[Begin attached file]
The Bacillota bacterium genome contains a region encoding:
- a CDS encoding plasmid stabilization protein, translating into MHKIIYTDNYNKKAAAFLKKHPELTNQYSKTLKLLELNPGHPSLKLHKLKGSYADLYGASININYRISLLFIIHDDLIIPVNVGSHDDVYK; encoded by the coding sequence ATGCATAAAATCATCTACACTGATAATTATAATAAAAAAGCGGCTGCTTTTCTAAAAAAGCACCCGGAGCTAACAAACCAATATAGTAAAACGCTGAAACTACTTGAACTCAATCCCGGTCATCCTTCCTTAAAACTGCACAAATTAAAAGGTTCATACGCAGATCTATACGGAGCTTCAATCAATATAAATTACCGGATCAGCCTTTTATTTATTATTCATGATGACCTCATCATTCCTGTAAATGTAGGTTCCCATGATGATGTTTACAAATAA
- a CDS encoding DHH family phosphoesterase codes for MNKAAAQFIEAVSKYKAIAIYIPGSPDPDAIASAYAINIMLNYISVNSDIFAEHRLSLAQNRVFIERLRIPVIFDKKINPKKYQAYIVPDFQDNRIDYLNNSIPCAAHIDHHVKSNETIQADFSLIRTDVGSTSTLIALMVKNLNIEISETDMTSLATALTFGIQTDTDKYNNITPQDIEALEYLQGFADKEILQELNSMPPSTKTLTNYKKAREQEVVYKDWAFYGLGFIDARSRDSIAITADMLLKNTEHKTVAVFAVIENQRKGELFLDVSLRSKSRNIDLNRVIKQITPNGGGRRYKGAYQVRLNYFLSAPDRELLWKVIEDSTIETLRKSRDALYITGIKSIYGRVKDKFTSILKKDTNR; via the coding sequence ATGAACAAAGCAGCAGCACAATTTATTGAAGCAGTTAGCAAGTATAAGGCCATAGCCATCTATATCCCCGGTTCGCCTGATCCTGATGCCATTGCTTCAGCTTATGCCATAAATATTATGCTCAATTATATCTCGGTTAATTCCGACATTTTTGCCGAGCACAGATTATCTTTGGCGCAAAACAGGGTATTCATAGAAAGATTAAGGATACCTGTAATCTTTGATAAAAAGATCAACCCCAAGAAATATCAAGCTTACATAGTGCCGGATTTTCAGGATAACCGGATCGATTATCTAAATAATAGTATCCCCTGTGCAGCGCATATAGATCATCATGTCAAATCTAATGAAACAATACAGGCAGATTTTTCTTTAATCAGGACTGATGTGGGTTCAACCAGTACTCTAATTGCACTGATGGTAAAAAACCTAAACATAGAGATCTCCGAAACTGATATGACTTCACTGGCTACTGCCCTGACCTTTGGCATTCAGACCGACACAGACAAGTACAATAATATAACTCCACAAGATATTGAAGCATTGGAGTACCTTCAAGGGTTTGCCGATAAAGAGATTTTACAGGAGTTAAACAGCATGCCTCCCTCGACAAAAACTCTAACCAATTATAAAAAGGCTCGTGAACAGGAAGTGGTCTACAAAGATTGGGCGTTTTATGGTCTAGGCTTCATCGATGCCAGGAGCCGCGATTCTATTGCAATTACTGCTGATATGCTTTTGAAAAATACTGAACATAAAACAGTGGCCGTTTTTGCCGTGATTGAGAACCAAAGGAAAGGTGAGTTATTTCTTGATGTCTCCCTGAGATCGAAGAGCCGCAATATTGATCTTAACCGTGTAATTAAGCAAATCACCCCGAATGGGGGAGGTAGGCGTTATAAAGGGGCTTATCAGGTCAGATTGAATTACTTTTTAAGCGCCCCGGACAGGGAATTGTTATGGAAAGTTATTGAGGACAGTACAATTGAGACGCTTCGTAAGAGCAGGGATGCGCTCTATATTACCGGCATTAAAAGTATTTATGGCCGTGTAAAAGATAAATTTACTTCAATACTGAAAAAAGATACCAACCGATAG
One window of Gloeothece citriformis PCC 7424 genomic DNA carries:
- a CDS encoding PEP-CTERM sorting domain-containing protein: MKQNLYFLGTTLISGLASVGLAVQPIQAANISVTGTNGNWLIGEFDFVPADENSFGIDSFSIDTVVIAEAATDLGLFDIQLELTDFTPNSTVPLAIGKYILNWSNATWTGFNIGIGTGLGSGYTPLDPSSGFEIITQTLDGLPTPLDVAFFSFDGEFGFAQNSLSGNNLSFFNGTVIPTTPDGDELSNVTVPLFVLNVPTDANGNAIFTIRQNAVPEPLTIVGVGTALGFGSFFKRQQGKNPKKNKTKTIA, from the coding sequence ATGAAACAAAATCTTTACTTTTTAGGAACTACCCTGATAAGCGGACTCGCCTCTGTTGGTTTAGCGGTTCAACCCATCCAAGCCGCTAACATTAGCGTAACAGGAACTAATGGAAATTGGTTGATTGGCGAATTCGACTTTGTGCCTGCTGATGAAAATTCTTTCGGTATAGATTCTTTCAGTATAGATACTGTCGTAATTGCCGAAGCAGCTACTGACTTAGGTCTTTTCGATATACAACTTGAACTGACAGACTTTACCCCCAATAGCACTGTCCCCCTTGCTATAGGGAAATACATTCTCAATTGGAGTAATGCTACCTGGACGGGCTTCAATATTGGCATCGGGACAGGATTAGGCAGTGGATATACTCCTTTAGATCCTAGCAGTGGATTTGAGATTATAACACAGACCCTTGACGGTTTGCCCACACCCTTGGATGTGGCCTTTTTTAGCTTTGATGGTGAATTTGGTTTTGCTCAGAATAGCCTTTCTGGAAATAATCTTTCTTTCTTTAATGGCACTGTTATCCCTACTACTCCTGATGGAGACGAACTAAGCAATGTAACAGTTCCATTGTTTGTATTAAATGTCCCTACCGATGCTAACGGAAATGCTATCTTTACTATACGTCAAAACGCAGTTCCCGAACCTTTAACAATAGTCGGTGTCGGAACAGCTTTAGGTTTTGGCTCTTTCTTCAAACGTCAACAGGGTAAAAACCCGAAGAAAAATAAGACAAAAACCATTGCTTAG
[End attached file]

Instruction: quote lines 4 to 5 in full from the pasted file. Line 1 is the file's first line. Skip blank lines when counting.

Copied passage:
One window of Gloeothece citriformis PCC 7424 genomic DNA carries:
- a CDS encoding PEP-CTERM sorting domain-containing protein: MKQNLYFLGTTLISGLASVGLAVQPIQAANISVTGTNGNWLIGEFDFVPADENSFGIDSFSIDTVVIAEAATDLGLFDIQLELTDFTPNSTVPLAIGKYILNWSNATWTGFNIGIGTGLGSGYTPLDPSSGFEIITQTLDGLPTPLDVAFFSFDGEFGFAQNSLSGNNLSFFNGTVIPTTPDGDELSNVTVPLFVLNVPTDANGNAIFTIRQNAVPEPLTIVGVGTALGFGSFFKRQQGKNPKKNKTKTIA, from the coding sequence ATGAAACAAAATCTTTACTTTTTAGGAACTACCCTGATAAGCGGACTCGCCTCTGTTGGTTTAGCGGTTCAACCCATCCAAGCCGCTAACATTAGCGTAACAGGAACTAATGGAAATTGGTTGATTGGCGAATTCGACTTTGTGCCTGCTGATGAAAATTCTTTCGGTATAGATTCTTTCAGTATAGATACTGTCGTAATTGCCGAAGCAGCTACTGACTTAGGTCTTTTCGATATACAACTTGAACTGACAGACTTTACCCCCAATAGCACTGTCCCCCTTGCTATAGGGAAATACATTCTCAATTGGAGTAATGCTACCTGGACGGGCTTCAATATTGGCATCGGGACAGGATTAGGCAGTGGATATACTCCTTTAGATCCTAGCAGTGGATTTGAGATTATAACACAGACCCTTGACGGTTTGCCCACACCCTTGGATGTGGCCTTTTTTAGCTTTGATGGTGAATTTGGTTTTGCTCAGAATAGCCTTTCTGGAAATAATCTTTCTTTCTTTAATGGCACTGTTATCCCTACTACTCCTGATGGAGACGAACTAAGCAATGTAACAGTTCCATTGTTTGTATTAAATGTCCCTACCGATGCTAACGGAAATGCTATCTTTACTATACGTCAAAACGCAGTTCCCGAACCTTTAACAATAGTCGGTGTCGGAACAGCTTTAGGTTTTGGCTCTTTCTTCAAACGTCAACAGGGTAAAAACCCGAAGAAAAATAAGACAAAAACCATTGCTTAG